Patching Multiple SQL Servers With Powershell and dbatools

This image has an empty alt attribute; its file name is dbatools-logo-1.pngPatching SQL Server can sometimes be a time consuming process, especially when you have multiple servers that need to be patched. Remoting in to each box to run through the update wizard is tedious, and if you have multiple patches to apply you’re going to be spending a considerable chunk of time on it.

Thankfully, the dbatool Powershell Module makes this process much easier! In fact, once you get it figured out, using Update-DbaInstance to patch your SQL Servers becomes very simple. But, getting it figured out can be a little confusing, so I’ve outlined the steps below that I use. The biggest hangups I had were setting up a central patching location and using a credential to access it.

Set Up A Central Patching Location

First, you need a network share to put your SQL Server patches on. This share needs to be accessible by all of the SQL Servers you are wanting to install updates on. What works for me is to have a directory structure of ‘SQLSERVER/VERSION/SP/CU’, which contains each executable file in the appropriate directory. So, for patching SQL Server 2016 I would have a path of ‘SQLSERVER/2016/SP2/’ which will look something like this:

Note that the SP2 directory contains the executable for SP2, as well as the directories for the other various CU updates that apply to SP2. Now all we have to do is specify the network path in our Update-DbaInstance call and it can find the patches that it needs. In my case I typically specify the root of the SP directory (SP2 in this case), and dbatools will figure out the CU level on its own from there. In theory, I could just point it to the root SQLSERVER/2016 directory (not shown) and it’s supposed to figure out what patches to apply. However I did not try from there, so I cannot say if it works or not.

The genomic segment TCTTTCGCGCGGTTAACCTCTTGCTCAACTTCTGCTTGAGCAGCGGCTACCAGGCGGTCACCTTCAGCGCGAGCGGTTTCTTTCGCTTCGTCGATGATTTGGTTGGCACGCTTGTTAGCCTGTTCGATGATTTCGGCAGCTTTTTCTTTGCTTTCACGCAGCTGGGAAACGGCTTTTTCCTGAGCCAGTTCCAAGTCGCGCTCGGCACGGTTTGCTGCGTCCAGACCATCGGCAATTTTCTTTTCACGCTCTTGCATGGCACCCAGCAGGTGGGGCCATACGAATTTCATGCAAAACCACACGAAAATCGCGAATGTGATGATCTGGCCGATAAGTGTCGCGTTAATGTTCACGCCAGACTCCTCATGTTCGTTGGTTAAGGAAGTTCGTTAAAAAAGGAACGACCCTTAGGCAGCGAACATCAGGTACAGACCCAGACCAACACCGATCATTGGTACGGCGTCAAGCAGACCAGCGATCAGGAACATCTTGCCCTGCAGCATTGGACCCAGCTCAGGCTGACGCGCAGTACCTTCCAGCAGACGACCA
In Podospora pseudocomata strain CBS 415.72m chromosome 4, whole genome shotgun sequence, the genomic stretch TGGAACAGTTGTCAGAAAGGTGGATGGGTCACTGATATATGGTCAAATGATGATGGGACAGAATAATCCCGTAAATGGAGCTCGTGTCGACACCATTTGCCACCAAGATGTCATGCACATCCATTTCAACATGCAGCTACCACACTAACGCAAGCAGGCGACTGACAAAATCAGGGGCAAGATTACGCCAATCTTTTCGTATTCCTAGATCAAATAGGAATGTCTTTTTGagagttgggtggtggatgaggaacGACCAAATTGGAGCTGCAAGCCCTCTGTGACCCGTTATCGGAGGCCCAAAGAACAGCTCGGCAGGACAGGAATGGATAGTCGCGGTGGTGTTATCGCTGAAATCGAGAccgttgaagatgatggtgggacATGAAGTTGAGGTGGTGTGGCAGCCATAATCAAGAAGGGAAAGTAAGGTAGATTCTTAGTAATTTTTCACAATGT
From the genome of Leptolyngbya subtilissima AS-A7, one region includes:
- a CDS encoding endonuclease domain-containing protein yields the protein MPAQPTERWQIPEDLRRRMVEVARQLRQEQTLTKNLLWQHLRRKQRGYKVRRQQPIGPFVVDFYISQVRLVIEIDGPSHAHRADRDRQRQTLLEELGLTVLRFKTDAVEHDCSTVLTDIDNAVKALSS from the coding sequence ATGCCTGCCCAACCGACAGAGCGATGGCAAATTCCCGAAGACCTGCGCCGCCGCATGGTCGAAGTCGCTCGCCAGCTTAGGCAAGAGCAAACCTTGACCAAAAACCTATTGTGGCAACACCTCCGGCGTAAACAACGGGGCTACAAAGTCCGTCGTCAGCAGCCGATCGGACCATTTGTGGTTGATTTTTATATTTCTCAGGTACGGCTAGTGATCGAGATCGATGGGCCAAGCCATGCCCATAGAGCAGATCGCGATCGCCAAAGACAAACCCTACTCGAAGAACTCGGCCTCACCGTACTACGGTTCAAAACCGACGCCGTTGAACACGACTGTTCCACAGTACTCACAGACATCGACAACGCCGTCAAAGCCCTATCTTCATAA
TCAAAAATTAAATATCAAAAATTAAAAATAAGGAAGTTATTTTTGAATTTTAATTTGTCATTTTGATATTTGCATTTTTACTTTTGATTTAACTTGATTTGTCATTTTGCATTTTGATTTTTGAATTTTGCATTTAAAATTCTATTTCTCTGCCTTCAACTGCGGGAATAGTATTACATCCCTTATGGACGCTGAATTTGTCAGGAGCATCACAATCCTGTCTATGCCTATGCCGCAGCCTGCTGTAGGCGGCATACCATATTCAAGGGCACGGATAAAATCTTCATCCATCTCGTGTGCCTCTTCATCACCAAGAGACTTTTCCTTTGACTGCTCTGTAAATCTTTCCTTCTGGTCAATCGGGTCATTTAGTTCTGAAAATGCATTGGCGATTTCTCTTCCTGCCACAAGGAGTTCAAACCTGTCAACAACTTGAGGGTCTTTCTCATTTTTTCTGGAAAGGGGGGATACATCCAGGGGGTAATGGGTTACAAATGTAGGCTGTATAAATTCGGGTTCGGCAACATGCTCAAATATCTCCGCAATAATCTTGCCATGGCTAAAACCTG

Using A Credential With dbatools

This one stumped me for a bit. Once you figure it out it is super simple, but it took me a little while to find examples and get it working. For this you have to use the Get-Credential cmdlet, and then pass the credential in to the Update-DbaInstance call. Get-Credential isn’t part of the dbatools library, but rather a native powershell command.

Running the following command will create a credential for your Active Directory account and save it in a variable named “cred”. When you execute this command, it will prompt you for your AD password.

Specifying A Patch Level

One of the really nice things that Update-DbaInstance allows you to do is specify the patch level that you want to update your SQL Servers to. So, even though I have CU7 listed in my shared directory, I can tell Update-DbaInstance to only patch up to CU5 if I want. To do this, just specify a “version” in your command.

This took a little big of digging, and trial and error, for me, as I couldn’t find an details around how to format the version. But, basically you would specify the version in the format of “2016SP2CU5” for patching SQL 2016 to SP2 CU5.

Here’s The Full Script

Ok, enough talking (typing?), I know you only came to get the full script. One of the things I always do is run Get-DbaBuildReference to ensure that dbatools knows what the latest updates are. Here it is, with comments:

And that’s it! I have been testing and using this script a little bit for the last several months to do my SQL Server patching, and have decided that this is going to be my default patching method going forward.

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4 thoughts on “Patching Multiple SQL Servers With Powershell and dbatools

  1. Eric Cobb Post authorReply

    You would just specify that in the version variable:

    $version = ‘2017CU5’

  2. Nama Reply

    What if i have to run this powershell script in a sql job scheduled. I dont want it to prompt for password. Is there a way ?

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